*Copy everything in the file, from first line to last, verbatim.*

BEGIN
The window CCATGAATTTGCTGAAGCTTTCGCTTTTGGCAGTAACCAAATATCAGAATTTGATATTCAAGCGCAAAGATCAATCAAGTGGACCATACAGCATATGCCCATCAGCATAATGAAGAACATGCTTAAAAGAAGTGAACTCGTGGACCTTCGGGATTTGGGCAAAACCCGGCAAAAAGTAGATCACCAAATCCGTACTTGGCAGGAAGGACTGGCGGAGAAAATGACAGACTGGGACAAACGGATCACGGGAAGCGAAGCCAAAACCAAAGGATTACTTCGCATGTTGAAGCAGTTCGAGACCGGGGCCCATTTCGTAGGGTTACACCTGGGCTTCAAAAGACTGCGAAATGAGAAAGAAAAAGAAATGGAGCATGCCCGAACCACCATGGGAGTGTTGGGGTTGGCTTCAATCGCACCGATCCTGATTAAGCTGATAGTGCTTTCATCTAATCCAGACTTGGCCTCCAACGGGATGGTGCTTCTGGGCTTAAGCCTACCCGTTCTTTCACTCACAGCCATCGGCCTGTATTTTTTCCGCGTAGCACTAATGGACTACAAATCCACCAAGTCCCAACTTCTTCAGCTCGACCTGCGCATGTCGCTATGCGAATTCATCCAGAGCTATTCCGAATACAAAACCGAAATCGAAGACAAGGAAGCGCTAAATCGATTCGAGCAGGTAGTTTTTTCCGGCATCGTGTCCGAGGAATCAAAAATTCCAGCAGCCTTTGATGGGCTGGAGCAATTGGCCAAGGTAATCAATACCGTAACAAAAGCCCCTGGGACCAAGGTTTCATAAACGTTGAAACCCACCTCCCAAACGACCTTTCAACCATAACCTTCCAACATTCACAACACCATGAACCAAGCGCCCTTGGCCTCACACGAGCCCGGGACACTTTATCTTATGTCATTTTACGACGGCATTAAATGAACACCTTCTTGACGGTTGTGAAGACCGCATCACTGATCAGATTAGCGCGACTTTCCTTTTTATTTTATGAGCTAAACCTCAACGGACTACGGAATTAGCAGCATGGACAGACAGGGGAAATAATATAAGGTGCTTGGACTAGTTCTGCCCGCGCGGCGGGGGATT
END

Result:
The window CCATGAATTTGCTGAAGCTTTCGCTTTTGGCAGTAACCAAATATCAGAATTTGATATTCAAGCGCAAAGATCAATCAAGTGGACCATACAGCATATGCCCATCAGCATAATGAAGAACATGCTTAAAAGAAGTGAACTCGTGGACCTTCGGGATTTGGGCAAAACCCGGCAAAAAGTAGATCACCAAATCCGTACTTGGCAGGAAGGACTGGCGGAGAAAATGACAGACTGGGACAAACGGATCACGGGAAGCGAAGCCAAAACCAAAGGATTACTTCGCATGTTGAAGCAGTTCGAGACCGGGGCCCATTTCGTAGGGTTACACCTGGGCTTCAAAAGACTGCGAAATGAGAAAGAAAAAGAAATGGAGCATGCCCGAACCACCATGGGAGTGTTGGGGTTGGCTTCAATCGCACCGATCCTGATTAAGCTGATAGTGCTTTCATCTAATCCAGACTTGGCCTCCAACGGGATGGTGCTTCTGGGCTTAAGCCTACCCGTTCTTTCACTCACAGCCATCGGCCTGTATTTTTTCCGCGTAGCACTAATGGACTACAAATCCACCAAGTCCCAACTTCTTCAGCTCGACCTGCGCATGTCGCTATGCGAATTCATCCAGAGCTATTCCGAATACAAAACCGAAATCGAAGACAAGGAAGCGCTAAATCGATTCGAGCAGGTAGTTTTTTCCGGCATCGTGTCCGAGGAATCAAAAATTCCAGCAGCCTTTGATGGGCTGGAGCAATTGGCCAAGGTAATCAATACCGTAACAAAAGCCCCTGGGACCAAGGTTTCATAAACGTTGAAACCCACCTCCCAAACGACCTTTCAACCATAACCTTCCAACATTCACAACACCATGAACCAAGCGCCCTTGGCCTCACACGAGCCCGGGACACTTTATCTTATGTCATTTTACGACGGCATTAAATGAACACCTTCTTGACGGTTGTGAAGACCGCATCACTGATCAGATTAGCGCGACTTTCCTTTTTATTTTATGAGCTAAACCTCAACGGACTACGGAATTAGCAGCATGGACAGACAGGGGAAATAATATAAGGTGCTTGGACTAGTTCTGCCCGCGCGGCGGGGGATT